I have been reading in Romans, and saw something interesting that Paul says in the middle of his argument in Romans 3:
“But if our unrighteousness serves to show the righteousness of God, what shall we say? That God is unrighteous to inflict wrath on us? (I speak in a human way.)” Romans 3:5
A human question
Let’s take note of Paul’s parenthetical statement: “I speak in a human way.” He brings up a natural human response or question to the argument he is making about the gospel: is God unrighteous or vindictive in pouring out His wrath on us?
It’s a reasonable question (the answer is no, but Paul still brings the question up). He does this throughout the whole letter—a human question, followed by the gospel answer.
It’s ok to have questions
Couple this with how the Psalmist addresses God (particularly at the beginning of Lament Psalms), and we see that it’s perfectly valid to approach God and His Word with intense questions or feelings of doubt.
This made me think about (1) the way we treat young believers who question the faith, and (2) how we view and treat unbelievers.
- Do we allow young believers to ask the hard questions—ones that question our theological framework or the very foundations of faith and belief? Or does our mindset or environment discourage them from asking these questions?
- Do we interact with unbelievers with patience and kindness—even those that (in our estimation) are really sinful? Or do we treat unbelievers harshly because we expect them to be moral people, or think that they should “know better”?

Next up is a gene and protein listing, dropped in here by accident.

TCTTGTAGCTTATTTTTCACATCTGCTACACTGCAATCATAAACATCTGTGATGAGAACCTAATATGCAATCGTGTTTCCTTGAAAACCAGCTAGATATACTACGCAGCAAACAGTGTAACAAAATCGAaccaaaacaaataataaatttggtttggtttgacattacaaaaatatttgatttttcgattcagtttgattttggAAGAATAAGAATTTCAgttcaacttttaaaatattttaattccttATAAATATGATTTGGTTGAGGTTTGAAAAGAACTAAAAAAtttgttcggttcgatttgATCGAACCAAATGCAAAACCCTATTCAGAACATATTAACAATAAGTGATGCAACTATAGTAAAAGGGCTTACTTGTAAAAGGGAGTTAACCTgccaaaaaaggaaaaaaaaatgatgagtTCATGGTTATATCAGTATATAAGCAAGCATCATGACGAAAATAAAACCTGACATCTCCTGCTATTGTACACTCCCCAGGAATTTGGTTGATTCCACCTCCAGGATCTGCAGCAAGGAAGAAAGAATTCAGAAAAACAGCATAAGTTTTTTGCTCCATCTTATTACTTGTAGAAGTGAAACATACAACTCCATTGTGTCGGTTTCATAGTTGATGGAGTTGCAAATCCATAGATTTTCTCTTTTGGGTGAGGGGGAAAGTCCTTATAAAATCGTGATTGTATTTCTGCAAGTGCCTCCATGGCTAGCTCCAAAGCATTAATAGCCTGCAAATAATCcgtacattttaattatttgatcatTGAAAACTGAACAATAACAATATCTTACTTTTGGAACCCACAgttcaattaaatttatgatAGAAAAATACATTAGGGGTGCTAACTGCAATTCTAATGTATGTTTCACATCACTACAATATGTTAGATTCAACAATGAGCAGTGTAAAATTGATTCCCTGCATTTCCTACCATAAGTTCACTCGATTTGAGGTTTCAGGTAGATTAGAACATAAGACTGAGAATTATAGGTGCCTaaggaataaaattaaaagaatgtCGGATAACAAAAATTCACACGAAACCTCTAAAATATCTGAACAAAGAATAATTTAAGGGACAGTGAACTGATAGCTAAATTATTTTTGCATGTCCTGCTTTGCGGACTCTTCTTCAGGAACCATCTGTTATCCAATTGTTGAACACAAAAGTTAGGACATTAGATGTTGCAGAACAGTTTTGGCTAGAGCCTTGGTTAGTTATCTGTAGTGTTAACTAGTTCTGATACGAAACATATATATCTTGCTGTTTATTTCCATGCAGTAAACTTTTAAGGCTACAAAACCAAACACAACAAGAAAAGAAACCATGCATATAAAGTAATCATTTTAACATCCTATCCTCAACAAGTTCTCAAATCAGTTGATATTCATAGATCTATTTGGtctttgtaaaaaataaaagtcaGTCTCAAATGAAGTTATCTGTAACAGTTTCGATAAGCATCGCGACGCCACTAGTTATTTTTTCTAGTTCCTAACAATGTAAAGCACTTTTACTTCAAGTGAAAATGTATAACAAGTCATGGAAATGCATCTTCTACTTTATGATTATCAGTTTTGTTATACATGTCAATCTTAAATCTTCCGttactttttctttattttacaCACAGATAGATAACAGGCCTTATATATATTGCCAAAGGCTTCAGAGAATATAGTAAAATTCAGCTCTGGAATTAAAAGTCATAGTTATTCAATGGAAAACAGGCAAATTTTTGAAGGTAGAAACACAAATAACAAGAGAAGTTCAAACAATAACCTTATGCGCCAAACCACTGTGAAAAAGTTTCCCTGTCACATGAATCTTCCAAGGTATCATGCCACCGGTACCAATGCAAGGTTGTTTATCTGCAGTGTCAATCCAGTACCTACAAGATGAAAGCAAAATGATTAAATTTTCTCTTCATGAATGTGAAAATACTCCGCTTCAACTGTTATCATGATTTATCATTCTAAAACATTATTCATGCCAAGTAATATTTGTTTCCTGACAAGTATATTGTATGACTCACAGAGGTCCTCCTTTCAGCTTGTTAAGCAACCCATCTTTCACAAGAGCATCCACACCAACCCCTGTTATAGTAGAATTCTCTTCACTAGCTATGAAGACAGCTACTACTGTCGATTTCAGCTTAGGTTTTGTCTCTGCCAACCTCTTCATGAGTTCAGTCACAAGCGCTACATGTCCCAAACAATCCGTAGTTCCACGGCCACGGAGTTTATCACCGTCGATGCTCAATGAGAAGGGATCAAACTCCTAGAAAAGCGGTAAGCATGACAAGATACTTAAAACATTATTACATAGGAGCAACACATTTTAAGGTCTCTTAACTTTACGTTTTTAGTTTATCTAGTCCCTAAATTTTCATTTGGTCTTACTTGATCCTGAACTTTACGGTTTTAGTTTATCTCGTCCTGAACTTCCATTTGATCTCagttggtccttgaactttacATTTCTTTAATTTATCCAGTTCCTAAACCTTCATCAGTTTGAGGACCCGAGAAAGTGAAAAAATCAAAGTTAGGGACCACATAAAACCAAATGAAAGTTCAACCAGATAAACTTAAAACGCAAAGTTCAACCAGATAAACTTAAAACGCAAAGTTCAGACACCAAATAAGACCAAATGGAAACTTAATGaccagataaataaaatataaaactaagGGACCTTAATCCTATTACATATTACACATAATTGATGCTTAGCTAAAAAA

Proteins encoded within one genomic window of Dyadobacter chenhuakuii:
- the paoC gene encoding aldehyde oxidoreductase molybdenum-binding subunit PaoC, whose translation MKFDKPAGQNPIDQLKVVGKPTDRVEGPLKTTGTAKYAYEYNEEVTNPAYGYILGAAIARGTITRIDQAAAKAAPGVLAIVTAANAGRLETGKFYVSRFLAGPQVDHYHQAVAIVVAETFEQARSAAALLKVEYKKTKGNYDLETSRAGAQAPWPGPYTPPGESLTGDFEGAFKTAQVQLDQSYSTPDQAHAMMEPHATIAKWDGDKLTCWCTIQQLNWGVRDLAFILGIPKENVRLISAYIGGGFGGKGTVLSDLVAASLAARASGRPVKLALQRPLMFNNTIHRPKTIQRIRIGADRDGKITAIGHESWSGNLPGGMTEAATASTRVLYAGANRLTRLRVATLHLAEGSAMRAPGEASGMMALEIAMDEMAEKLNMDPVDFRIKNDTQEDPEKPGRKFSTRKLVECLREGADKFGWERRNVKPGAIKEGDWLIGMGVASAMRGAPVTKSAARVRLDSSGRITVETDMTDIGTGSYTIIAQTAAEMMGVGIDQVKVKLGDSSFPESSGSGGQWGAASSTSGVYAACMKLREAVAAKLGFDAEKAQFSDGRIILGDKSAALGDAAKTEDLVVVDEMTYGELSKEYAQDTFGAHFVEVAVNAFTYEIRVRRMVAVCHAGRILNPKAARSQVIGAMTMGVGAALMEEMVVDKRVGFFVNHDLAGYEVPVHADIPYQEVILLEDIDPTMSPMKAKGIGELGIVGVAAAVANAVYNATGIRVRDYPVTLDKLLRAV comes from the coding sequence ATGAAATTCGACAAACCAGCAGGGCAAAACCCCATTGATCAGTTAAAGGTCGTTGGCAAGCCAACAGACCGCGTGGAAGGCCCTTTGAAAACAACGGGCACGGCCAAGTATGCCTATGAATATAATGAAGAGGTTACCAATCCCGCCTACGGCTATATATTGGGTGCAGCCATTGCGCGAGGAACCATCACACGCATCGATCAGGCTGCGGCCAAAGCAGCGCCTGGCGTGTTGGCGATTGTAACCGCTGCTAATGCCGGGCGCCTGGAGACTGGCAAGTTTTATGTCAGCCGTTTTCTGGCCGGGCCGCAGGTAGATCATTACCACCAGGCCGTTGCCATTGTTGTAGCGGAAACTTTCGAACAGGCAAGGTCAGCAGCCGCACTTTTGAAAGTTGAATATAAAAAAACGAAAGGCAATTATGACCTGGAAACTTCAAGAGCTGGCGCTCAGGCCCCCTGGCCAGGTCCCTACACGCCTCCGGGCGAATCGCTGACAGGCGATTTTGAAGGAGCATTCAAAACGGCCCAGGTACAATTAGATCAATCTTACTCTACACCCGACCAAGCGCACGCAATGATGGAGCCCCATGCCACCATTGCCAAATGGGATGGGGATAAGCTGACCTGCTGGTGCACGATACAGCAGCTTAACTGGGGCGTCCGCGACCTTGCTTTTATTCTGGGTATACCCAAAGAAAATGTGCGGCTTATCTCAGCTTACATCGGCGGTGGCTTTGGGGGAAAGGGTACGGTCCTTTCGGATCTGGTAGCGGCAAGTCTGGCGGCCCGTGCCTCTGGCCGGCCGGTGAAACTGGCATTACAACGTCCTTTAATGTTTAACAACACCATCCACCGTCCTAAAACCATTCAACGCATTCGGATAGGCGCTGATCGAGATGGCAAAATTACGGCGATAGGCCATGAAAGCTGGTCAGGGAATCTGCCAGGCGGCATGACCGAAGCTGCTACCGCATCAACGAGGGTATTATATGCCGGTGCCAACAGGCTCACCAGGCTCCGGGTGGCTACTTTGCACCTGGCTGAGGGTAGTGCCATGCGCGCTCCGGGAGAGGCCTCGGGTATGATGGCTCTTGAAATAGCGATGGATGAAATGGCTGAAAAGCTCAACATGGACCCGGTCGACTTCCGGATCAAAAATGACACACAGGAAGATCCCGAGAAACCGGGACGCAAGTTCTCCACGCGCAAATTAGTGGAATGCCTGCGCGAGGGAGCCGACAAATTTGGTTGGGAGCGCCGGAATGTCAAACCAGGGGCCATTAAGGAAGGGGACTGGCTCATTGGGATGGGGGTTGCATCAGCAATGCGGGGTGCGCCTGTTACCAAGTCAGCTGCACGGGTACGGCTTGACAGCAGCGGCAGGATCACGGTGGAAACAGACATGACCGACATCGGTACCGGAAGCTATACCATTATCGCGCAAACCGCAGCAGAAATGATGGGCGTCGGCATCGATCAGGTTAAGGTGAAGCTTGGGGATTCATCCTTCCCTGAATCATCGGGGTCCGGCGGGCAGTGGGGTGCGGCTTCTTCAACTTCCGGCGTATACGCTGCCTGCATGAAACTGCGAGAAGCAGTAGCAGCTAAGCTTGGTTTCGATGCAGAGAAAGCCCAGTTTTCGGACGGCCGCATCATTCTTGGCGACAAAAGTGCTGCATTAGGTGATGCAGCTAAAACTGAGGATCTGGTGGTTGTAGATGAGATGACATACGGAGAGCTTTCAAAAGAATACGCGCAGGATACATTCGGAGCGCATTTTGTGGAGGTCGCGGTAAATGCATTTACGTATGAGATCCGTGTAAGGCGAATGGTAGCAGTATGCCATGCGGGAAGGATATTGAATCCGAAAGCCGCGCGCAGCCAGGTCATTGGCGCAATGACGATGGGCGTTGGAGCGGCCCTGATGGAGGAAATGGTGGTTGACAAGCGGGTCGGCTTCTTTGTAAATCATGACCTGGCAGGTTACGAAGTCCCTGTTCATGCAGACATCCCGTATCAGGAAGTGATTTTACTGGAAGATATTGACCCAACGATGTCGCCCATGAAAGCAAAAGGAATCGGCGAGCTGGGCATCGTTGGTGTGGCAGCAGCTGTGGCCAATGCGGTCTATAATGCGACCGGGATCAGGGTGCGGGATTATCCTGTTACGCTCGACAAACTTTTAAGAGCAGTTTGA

Gentleness and respect
We often quote the middle portion of 1 Peter 3:15, which encourages us to always be “prepared to make a defense to anyone who asks you for a reason for the hope that is in you.”
But we often fail to quote the end of the verse: “yet do it with gentleness and respect.” Are we gentle with those who doubt the faith? Do we share the gospel with unbelievers respectfully?
We must let people honestly struggle.
And let the scriptures honestly answer.
The ultimate example
This calls us to not rely on pat or easy answers, but to pursue a deeper understanding of the gospel as revealed in God’s Word, and how it answers the deepest questions of life.
And it also calls us to treat believers and unbelievers (all people) with kindness and respect—signs of deep love for them.
This is how Jesus—who was the epitome of grace and truth—viewed people as He shared the gospel with them (see Matt. 9:35-36). We should be like Jesus. May our prayer be, in the words of an old hymn:
Let me look at the crowd as my Savior did,R.A. Jarvie
Till my eyes with tears grow dim,
Let me look till I pity the wandering sheep
And love them for love of Him.
Dear Lord I ask for the eyes that see
Deep down to the world’s sore need,
I ask for the love that holds not back,
But pours out itself indeed;
I want that passionate power of prayer;
That yearns for the great crowd’s soul,
I want to go ‘mong the fainting sheep,
And tell them my Lord makes whole.